The good news is that this nasty part of your life will not last forever. There is a brilliant light at the end of a long, dark tunnel. And I can promise you that there has never been a growth spurt quite like the one you've embarked upon. You'll learn how strong you are, how resilient you are, how amazing you are. Hang on tight ~ keep us in the loop and we'll help you to walk through it..

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4 comments

  • Comment Link Lindsay Tuesday, 29 November 2016 15:20 posted by Lindsay

    I would love the insight and encouragement anyone has for divorcing a very unhappy bitter man. We have a son together and my soon to be ex has 3 daughters who have already been through this with their parents.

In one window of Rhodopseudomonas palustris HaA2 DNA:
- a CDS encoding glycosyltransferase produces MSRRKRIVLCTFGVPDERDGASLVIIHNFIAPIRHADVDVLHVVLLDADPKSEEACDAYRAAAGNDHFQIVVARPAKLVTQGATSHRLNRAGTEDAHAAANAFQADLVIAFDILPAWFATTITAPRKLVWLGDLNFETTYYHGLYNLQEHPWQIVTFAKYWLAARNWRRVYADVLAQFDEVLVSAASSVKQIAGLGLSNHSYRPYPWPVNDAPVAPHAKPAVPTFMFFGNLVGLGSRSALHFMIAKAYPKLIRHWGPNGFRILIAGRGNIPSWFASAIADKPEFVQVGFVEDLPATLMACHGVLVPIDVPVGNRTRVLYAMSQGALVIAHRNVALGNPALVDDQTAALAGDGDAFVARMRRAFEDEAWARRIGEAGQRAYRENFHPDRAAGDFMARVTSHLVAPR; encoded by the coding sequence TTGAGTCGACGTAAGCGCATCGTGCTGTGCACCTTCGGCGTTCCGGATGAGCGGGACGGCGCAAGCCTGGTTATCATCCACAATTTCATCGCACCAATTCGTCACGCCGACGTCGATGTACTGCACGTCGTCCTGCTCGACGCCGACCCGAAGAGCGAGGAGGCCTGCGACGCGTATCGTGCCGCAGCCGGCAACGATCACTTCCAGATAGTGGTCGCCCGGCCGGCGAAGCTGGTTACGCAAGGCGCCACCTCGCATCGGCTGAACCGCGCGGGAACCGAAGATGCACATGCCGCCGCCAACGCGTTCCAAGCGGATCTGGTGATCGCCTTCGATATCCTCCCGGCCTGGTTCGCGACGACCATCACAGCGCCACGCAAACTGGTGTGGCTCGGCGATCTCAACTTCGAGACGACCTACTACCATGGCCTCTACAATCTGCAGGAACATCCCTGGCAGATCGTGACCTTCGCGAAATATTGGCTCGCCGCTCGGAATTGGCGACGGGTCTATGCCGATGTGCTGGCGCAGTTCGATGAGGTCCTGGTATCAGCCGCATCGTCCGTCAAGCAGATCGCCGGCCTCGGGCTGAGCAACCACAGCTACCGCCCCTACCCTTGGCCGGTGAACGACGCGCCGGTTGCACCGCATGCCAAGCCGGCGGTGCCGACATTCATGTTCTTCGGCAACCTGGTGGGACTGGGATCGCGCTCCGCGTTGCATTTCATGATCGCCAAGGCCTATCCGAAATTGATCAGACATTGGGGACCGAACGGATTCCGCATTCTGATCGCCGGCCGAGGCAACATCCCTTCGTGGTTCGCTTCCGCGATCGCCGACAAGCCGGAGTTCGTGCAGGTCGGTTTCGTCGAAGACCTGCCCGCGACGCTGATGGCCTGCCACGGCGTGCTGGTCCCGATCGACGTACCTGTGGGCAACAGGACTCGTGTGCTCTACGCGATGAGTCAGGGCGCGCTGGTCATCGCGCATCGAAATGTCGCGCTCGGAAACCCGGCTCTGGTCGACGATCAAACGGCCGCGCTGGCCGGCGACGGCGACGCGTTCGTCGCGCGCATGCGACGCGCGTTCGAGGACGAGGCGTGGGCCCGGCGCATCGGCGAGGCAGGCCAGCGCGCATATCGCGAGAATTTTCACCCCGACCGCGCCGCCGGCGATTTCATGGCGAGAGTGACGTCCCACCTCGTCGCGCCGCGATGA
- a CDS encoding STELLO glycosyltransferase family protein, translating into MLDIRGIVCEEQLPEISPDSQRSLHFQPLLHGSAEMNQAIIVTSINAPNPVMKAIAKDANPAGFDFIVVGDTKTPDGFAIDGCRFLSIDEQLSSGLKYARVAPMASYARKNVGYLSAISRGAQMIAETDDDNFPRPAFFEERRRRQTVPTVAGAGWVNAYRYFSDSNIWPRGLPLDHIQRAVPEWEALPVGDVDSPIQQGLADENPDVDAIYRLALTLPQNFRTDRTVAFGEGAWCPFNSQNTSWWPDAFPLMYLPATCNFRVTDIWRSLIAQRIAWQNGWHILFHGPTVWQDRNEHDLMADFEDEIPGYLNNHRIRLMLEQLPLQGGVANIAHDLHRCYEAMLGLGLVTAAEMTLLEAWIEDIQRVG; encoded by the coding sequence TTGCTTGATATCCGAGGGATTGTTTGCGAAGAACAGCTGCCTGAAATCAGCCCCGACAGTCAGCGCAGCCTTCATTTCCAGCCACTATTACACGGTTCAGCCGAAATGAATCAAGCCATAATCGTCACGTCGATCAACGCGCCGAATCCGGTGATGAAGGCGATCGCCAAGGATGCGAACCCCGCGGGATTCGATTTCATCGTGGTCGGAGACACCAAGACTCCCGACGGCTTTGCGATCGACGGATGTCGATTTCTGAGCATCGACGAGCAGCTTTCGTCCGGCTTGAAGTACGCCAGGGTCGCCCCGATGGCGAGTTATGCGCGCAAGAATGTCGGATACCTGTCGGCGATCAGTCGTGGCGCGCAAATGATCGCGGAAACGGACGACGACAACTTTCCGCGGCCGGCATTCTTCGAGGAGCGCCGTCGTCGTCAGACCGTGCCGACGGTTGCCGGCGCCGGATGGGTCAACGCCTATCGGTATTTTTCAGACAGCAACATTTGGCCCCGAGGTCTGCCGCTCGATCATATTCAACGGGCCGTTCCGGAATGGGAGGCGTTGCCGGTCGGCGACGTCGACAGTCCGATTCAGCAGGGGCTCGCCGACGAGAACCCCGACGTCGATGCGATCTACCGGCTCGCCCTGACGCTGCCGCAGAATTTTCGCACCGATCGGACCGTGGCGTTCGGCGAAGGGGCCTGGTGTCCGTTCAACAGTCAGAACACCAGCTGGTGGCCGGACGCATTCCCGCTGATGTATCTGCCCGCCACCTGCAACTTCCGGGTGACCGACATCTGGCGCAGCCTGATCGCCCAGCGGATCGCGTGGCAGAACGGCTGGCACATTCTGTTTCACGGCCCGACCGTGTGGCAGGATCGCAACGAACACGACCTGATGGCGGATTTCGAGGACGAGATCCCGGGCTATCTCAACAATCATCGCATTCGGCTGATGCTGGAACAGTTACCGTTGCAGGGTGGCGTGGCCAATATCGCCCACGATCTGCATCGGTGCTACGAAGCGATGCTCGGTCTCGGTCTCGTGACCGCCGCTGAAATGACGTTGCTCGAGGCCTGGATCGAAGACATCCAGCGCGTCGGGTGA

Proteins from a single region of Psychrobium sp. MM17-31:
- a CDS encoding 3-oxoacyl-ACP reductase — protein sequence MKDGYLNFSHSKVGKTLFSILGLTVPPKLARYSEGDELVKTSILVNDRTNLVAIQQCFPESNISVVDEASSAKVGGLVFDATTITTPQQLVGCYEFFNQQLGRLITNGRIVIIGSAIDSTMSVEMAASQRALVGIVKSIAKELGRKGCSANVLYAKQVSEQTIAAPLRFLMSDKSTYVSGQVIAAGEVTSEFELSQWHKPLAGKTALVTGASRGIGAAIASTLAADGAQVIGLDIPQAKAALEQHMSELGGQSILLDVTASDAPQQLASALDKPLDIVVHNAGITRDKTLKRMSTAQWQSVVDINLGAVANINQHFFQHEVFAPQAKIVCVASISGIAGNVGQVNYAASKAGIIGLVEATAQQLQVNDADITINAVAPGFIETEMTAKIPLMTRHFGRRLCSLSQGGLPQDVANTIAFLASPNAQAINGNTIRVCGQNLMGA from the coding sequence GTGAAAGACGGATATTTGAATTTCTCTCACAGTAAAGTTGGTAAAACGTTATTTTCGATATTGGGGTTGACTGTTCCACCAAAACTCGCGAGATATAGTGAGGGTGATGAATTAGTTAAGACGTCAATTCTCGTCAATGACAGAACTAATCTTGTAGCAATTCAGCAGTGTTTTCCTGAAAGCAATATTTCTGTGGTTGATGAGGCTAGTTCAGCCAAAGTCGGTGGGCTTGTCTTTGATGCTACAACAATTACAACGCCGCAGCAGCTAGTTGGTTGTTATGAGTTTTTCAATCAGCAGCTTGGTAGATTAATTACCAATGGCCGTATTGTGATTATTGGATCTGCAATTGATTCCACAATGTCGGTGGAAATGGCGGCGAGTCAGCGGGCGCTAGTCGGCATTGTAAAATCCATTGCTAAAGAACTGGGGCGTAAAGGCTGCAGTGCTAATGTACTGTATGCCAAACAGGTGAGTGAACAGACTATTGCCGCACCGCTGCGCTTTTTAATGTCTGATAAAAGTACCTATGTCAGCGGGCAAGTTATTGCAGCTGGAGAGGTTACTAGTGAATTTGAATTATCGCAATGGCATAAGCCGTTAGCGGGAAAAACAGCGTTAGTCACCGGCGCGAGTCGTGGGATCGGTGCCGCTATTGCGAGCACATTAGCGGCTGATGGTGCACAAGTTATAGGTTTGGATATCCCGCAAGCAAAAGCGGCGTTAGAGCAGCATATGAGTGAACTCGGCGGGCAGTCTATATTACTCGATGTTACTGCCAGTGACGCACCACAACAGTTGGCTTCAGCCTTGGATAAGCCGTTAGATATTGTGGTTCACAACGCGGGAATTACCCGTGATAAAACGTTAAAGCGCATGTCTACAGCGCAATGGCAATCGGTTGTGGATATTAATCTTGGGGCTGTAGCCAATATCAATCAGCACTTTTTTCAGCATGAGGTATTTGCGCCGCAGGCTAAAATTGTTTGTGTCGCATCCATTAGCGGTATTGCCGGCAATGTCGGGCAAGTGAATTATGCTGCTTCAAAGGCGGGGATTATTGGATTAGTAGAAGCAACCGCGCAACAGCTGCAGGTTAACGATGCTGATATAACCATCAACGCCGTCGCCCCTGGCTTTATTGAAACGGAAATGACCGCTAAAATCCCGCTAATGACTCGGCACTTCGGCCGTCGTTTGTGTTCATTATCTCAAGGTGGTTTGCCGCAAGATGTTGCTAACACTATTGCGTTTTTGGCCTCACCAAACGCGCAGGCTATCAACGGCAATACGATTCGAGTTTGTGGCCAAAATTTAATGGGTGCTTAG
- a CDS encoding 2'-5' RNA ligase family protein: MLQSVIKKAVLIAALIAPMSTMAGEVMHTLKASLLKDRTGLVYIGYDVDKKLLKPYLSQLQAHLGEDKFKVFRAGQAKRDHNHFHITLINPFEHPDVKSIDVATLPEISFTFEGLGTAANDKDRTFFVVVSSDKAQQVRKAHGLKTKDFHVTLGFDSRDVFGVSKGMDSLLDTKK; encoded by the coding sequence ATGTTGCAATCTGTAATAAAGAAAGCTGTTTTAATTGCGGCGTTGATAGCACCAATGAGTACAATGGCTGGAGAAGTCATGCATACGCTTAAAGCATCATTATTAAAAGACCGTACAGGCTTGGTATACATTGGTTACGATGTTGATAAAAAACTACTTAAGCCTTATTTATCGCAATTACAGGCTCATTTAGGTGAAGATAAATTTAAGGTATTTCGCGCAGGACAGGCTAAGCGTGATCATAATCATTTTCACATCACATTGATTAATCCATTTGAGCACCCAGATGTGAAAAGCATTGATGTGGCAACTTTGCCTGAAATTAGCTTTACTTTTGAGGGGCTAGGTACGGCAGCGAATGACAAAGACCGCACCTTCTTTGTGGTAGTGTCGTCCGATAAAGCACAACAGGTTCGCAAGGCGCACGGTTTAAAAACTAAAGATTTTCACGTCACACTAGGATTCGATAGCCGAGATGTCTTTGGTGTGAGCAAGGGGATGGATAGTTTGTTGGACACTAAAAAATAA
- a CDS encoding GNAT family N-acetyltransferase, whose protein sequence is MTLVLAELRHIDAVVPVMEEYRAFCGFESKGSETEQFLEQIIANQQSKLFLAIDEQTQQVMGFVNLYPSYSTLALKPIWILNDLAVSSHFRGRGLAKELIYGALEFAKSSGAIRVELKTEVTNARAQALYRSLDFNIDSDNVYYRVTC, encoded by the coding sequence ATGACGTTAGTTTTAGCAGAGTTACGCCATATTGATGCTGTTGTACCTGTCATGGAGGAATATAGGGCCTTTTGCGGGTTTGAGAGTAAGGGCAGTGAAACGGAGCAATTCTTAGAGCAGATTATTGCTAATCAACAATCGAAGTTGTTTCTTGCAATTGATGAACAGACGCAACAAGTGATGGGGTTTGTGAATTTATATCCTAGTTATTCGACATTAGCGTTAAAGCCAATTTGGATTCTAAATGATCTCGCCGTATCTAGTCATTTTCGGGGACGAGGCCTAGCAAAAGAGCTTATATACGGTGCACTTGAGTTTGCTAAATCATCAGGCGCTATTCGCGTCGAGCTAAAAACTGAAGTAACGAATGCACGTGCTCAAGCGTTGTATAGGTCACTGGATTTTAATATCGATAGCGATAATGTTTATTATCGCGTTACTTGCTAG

• Comment Link Gloria Monday, 04 January 2016 01:43 posted by Gloria

    I'm going though a divorce and my ex husband still lives with me and won't leave. What can I do? He had left abdominal showed up with his stuff while I was out to dinner. Now I can't stand seeing him and I want him gone, I continue everyday telling him to leave that when a couple are going through a divorce one spouse leaves and doesn't live with the other spouse. And advice would help

  • Comment Link Gloria Monday, 04 January 2016 01:43 posted by Gloria

    I'm going though a divorce and my ex husband still lives with me and won't leave. What can I do? He had left abdominal showed up with his stuff while I was out to dinner. Now I can't stand seeing him and I want him gone, I continue everyday telling him to leave that when a couple are going through a divorce one spouse leaves and doesn't live with the other spouse. And advice would help

  • Comment Link Guest Sunday, 14 November 2010 11:14 posted by Guest

    I'd like to add two: I'd like to add two more.